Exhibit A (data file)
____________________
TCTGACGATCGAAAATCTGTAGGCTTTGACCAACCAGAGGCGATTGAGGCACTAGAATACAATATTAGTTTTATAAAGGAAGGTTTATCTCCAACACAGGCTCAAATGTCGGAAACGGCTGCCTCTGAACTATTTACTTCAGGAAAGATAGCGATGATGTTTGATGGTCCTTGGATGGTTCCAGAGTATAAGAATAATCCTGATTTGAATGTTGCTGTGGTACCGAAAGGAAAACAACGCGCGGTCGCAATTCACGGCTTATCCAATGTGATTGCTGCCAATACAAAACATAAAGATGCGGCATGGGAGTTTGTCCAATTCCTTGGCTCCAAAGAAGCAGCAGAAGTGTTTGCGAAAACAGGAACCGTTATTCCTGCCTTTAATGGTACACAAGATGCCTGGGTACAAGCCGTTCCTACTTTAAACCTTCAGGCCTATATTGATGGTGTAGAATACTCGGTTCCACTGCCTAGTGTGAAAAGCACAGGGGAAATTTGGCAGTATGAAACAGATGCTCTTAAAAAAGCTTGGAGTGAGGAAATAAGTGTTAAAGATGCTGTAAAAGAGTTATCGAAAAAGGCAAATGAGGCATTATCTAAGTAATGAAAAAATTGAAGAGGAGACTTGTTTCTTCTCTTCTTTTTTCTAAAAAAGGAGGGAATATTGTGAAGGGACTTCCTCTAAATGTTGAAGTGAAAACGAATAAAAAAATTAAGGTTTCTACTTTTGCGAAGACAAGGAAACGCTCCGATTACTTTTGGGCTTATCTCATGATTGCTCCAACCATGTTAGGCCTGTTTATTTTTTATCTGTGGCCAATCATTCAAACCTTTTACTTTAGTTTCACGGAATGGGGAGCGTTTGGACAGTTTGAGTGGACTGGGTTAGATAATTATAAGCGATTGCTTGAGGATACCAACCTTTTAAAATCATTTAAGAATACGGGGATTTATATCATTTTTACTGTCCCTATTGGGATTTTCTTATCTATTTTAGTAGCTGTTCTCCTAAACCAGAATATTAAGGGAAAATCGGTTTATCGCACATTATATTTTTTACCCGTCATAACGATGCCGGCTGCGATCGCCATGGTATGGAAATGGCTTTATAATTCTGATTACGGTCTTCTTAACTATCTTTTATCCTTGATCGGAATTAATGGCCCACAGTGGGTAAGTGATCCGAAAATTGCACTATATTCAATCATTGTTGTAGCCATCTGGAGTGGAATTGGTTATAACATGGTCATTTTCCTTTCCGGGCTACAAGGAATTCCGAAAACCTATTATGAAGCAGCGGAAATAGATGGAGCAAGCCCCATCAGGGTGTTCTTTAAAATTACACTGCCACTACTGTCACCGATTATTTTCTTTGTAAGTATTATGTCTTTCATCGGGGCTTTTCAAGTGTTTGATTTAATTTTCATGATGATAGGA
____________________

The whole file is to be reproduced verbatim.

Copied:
TCTGACGATCGAAAATCTGTAGGCTTTGACCAACCAGAGGCGATTGAGGCACTAGAATACAATATTAGTTTTATAAAGGAAGGTTTATCTCCAACACAGGCTCAAATGTCGGAAACGGCTGCCTCTGAACTATTTACTTCAGGAAAGATAGCGATGATGTTTGATGGTCCTTGGATGGTTCCAGAGTATAAGAATAATCCTGATTTGAATGTTGCTGTGGTACCGAAAGGAAAACAACGCGCGGTCGCAATTCACGGCTTATCCAATGTGATTGCTGCCAATACAAAACATAAAGATGCGGCATGGGAGTTTGTCCAATTCCTTGGCTCCAAAGAAGCAGCAGAAGTGTTTGCGAAAACAGGAACCGTTATTCCTGCCTTTAATGGTACACAAGATGCCTGGGTACAAGCCGTTCCTACTTTAAACCTTCAGGCCTATATTGATGGTGTAGAATACTCGGTTCCACTGCCTAGTGTGAAAAGCACAGGGGAAATTTGGCAGTATGAAACAGATGCTCTTAAAAAAGCTTGGAGTGAGGAAATAAGTGTTAAAGATGCTGTAAAAGAGTTATCGAAAAAGGCAAATGAGGCATTATCTAAGTAATGAAAAAATTGAAGAGGAGACTTGTTTCTTCTCTTCTTTTTTCTAAAAAAGGAGGGAATATTGTGAAGGGACTTCCTCTAAATGTTGAAGTGAAAACGAATAAAAAAATTAAGGTTTCTACTTTTGCGAAGACAAGGAAACGCTCCGATTACTTTTGGGCTTATCTCATGATTGCTCCAACCATGTTAGGCCTGTTTATTTTTTATCTGTGGCCAATCATTCAAACCTTTTACTTTAGTTTCACGGAATGGGGAGCGTTTGGACAGTTTGAGTGGACTGGGTTAGATAATTATAAGCGATTGCTTGAGGATACCAACCTTTTAAAATCATTTAAGAATACGGGGATTTATATCATTTTTACTGTCCCTATTGGGATTTTCTTATCTATTTTAGTAGCTGTTCTCCTAAACCAGAATATTAAGGGAAAATCGGTTTATCGCACATTATATTTTTTACCCGTCATAACGATGCCGGCTGCGATCGCCATGGTATGGAAATGGCTTTATAATTCTGATTACGGTCTTCTTAACTATCTTTTATCCTTGATCGGAATTAATGGCCCACAGTGGGTAAGTGATCCGAAAATTGCACTATATTCAATCATTGTTGTAGCCATCTGGAGTGGAATTGGTTATAACATGGTCATTTTCCTTTCCGGGCTACAAGGAATTCCGAAAACCTATTATGAAGCAGCGGAAATAGATGGAGCAAGCCCCATCAGGGTGTTCTTTAAAATTACACTGCCACTACTGTCACCGATTATTTTCTTTGTAAGTATTATGTCTTTCATCGGGGCTTTTCAAGTGTTTGATTTAATTTTCATGATGATAGGA